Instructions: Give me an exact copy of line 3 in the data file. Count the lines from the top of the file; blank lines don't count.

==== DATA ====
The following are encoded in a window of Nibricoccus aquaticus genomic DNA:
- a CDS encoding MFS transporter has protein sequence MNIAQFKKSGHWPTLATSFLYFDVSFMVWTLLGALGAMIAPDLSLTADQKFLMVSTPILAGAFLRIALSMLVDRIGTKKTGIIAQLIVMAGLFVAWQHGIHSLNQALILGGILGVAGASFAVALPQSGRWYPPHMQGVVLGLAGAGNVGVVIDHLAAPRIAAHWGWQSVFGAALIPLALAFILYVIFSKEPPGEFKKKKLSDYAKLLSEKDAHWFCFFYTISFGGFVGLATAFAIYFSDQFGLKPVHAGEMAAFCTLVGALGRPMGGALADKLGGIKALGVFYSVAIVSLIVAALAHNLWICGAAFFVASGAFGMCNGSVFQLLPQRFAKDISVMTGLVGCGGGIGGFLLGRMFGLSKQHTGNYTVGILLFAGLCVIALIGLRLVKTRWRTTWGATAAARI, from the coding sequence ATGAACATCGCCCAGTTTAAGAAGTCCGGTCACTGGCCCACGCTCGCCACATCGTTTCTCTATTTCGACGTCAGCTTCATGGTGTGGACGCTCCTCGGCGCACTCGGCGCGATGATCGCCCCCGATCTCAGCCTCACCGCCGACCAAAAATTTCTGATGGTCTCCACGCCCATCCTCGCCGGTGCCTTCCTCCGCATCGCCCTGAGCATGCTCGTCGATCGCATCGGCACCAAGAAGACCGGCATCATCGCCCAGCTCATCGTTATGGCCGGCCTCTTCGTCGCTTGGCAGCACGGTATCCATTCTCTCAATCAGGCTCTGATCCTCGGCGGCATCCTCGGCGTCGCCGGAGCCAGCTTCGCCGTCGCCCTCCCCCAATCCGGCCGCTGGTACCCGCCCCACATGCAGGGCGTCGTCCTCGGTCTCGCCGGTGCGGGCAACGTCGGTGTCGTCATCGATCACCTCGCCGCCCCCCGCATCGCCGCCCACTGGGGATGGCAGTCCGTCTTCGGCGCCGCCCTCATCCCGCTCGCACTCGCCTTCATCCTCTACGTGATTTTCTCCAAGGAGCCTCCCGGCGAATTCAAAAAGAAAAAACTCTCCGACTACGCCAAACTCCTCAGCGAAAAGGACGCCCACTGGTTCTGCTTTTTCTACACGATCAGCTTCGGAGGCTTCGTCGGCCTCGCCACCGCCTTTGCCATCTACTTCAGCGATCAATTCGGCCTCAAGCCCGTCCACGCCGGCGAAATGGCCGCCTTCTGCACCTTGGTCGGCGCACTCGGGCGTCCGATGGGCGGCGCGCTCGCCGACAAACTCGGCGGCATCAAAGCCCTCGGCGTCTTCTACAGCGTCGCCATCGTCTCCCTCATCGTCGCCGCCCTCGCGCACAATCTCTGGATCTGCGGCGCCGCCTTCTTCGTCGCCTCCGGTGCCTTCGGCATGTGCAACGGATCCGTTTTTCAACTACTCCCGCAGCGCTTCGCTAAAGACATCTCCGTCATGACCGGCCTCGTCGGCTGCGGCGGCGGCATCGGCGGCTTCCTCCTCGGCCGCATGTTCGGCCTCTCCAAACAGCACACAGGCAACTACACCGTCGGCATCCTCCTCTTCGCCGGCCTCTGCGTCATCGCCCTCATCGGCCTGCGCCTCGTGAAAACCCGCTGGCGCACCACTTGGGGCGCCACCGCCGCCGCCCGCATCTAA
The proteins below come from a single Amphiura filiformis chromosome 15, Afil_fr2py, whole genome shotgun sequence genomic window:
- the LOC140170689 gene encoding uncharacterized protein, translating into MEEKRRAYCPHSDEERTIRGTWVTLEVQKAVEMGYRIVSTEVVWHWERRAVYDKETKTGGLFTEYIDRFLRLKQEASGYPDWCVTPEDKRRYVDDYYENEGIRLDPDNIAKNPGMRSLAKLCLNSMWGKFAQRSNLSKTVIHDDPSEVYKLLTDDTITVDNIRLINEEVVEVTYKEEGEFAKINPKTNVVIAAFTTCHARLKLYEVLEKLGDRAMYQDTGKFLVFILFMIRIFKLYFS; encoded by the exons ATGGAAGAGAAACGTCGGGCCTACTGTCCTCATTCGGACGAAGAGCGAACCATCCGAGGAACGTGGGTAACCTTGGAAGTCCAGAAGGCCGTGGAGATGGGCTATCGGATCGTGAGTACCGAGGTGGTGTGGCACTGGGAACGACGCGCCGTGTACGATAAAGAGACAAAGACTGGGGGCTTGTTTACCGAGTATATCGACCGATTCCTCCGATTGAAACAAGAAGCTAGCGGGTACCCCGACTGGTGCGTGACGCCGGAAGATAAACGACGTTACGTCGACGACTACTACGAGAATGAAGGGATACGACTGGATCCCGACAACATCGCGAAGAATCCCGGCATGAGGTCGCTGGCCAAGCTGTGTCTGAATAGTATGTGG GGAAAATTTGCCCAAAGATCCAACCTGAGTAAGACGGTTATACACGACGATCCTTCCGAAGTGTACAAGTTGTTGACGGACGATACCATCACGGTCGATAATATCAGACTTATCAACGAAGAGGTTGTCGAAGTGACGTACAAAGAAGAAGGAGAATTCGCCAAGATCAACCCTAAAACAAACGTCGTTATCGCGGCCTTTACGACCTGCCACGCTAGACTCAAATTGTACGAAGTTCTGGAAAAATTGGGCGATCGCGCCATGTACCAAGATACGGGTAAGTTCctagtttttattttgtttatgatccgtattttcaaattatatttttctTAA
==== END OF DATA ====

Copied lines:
The proteins below come from a single Amphiura filiformis chromosome 15, Afil_fr2py, whole genome shotgun sequence genomic window: